When Rob Blundell arrived in Fargo in August of 2016, he wasn’t sure what to expect. It was his first trip to the U.S. and to North Dakota, and all he had been previously told was that it gets “a little chilly” here in the winter.
The weather was one of many new experiences for Blundell, who came to North Dakota to work for the USDA-ARS at NDSU.
“At NDSU, our research focuses on the Cercospora leaf spot, a foliar fungal disease of sugarbeet. We are particularly concerned with identifying how Cercospora beticola becomes resistant to the fungicide tetraconazole,” Blundell said. “The worldwide sugarbeet research community is tight-knit, so it was quite straightforward to come and do research in Fargo in Melvin Bolton’s laboratory.”
I have learned many new laboratory techniques and have been part of an exciting project,” he said. “Coming to North Dakota has given me a wider perspective of the problems that crops face.”
“Kent is also known as ‘The Garden of England,’” he said. “It has rolling hills, and cereals and fruits are primarily produced there.”
Blundell attended the University of East Anglia (UEA) in Norfolk, where he majored in biological sciences. His time at UEA included an internship at the John Innes Centre, a world-renowned plant research facility in Norwich.
“I wanted to pursue a career in crop research,” said Blundell. “Sugarbeets are widely grown in Norfolk, and I often saw sugarbeet fields while riding my bike.”
One of Blundell’s university professors introduced him to Dr. Mark Stevens, lead scientist at the British Beet Research Organization (BBRO).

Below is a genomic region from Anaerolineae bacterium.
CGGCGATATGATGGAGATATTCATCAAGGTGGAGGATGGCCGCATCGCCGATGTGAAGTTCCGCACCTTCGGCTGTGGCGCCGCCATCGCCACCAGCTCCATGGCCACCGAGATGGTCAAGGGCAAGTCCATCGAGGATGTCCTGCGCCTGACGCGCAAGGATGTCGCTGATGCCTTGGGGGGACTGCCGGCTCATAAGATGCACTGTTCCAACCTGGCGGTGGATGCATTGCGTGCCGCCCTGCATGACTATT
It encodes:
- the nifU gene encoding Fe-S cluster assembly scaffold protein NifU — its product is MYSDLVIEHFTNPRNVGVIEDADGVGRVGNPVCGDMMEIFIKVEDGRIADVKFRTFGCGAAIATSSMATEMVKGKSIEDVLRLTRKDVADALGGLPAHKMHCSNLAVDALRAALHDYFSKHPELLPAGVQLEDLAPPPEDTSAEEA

“I met with Dr. Stevens and we discussed the research conducted by the BBRO,” Blundell said. “I was very interested in their work on the Beet Yellows virus.”
“With the rapid population growth and extreme weather events, it’s imperative that we boost crop yields and save them from pests and disease,” he said. “Crop diseases particularly interest me because of their ubiquitous presence, and sugarbeets are subject to bacterial, viral and fungal diseases.”
According to Blundell, the recent mild winters currently pose some of the biggest challenges to British sugarbeet growers.
“There is likely to be a large disease pressure of Beet Yellows carried by the aphid, Myzus Persicae,” he said. “The mild winters are also likely to exacerbate leaf miner and downy mildew.”
There are currently no genetically engineered crops grown in the UK except for research purposes. Blundell said that the recent ‘Brexit’ vote brings hope of a new regulatory system that could approve GE crops.
“However, the flip side is that the UK would be unable to export any GE crops it grew into Europe, so we would perhaps be better off remaining within the EU to lobby for a continent-wide acceptance of GE,” he said.
Blundell has enjoyed his time in North Dakota and the weather here has been a unique experience.
“It’s interesting to live somewhere that has such extreme weather conditions. English weather is very predictable in comparison,” he said. “I love North Dakota’s vast expanse of land and the wide-open blue skies.”
“I was very excited about watching American sports when I arrived and it’s safe to say I have not been disappointed,” Blundell said. “The atmosphere in the Fargodome is incredible and once I understood the rules, I loved watching it. The investment and interest in U.S. college sports is great and something which needs to be pushed harder for in English universities.”
Blundell leaves Fargo next month for California, where he will spend six months doing crop research at UC Davis. He plans to return to England in the summer and begin a PhD program with a focus on drought and salinity stress responses in wheat and barley.
Blundell said that his time at NDSU has provided him with valuable experience.
“I have learned many new laboratory techniques and have been part of an exciting project,” he said. “Coming to North Dakota has given me a wider perspective of the problems that crops face.”